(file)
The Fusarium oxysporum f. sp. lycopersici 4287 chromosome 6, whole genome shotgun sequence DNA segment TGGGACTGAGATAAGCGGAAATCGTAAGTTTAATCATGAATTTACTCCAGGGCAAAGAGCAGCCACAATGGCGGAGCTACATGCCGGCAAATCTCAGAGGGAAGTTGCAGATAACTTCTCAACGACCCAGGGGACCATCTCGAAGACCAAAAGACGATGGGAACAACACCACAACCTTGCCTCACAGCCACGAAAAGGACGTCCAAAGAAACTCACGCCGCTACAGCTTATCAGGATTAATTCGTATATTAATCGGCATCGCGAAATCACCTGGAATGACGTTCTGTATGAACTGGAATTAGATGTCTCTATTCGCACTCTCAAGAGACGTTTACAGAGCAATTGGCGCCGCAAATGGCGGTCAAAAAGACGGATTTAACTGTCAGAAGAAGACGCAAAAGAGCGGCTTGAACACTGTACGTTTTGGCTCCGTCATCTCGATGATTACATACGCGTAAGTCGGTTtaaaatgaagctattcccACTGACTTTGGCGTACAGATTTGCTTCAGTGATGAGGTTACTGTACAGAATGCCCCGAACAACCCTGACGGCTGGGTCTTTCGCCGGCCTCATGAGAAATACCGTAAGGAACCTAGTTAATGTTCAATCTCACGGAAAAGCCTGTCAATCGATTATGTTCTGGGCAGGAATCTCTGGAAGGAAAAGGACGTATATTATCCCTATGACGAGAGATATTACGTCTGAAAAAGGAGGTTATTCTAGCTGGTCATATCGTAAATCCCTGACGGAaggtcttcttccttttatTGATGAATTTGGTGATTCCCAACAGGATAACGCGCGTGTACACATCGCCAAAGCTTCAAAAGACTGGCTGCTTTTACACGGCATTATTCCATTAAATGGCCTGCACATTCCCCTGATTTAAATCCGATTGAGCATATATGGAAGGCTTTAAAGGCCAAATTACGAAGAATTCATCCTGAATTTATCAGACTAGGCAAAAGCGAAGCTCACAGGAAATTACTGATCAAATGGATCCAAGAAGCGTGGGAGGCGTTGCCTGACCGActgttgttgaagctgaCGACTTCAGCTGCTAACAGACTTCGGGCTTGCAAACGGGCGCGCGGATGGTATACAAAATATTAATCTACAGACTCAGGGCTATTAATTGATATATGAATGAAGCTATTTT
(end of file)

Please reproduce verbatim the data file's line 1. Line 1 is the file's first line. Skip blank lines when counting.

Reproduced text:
The Fusarium oxysporum f. sp. lycopersici 4287 chromosome 6, whole genome shotgun sequence DNA segment TGGGACTGAGATAAGCGGAAATCGTAAGTTTAATCATGAATTTACTCCAGGGCAAAGAGCAGCCACAATGGCGGAGCTACATGCCGGCAAATCTCAGAGGGAAGTTGCAGATAACTTCTCAACGACCCAGGGGACCATCTCGAAGACCAAAAGACGATGGGAACAACACCACAACCTTGCCTCACAGCCACGAAAAGGACGTCCAAAGAAACTCACGCCGCTACAGCTTATCAGGATTAATTCGTATATTAATCGGCATCGCGAAATCACCTGGAATGACGTTCTGTATGAACTGGAATTAGATGTCTCTATTCGCACTCTCAAGAGACGTTTACAGAGCAATTGGCGCCGCAAATGGCGGTCAAAAAGACGGATTTAACTGTCAGAAGAAGACGCAAAAGAGCGGCTTGAACACTGTACGTTTTGGCTCCGTCATCTCGATGATTACATACGCGTAAGTCGGTTtaaaatgaagctattcccACTGACTTTGGCGTACAGATTTGCTTCAGTGATGAGGTTACTGTACAGAATGCCCCGAACAACCCTGACGGCTGGGTCTTTCGCCGGCCTCATGAGAAATACCGTAAGGAACCTAGTTAATGTTCAATCTCACGGAAAAGCCTGTCAATCGATTATGTTCTGGGCAGGAATCTCTGGAAGGAAAAGGACGTATATTATCCCTATGACGAGAGATATTACGTCTGAAAAAGGAGGTTATTCTAGCTGGTCATATCGTAAATCCCTGACGGAaggtcttcttccttttatTGATGAATTTGGTGATTCCCAACAGGATAACGCGCGTGTACACATCGCCAAAGCTTCAAAAGACTGGCTGCTTTTACACGGCATTATTCCATTAAATGGCCTGCACATTCCCCTGATTTAAATCCGATTGAGCATATATGGAAGGCTTTAAAGGCCAAATTACGAAGAATTCATCCTGAATTTATCAGACTAGGCAAAAGCGAAGCTCACAGGAAATTACTGATCAAATGGATCCAAGAAGCGTGGGAGGCGTTGCCTGACCGActgttgttgaagctgaCGACTTCAGCTGCTAACAGACTTCGGGCTTGCAAACGGGCGCGCGGATGGTATACAAAATATTAATCTACAGACTCAGGGCTATTAATTGATATATGAATGAAGCTATTTT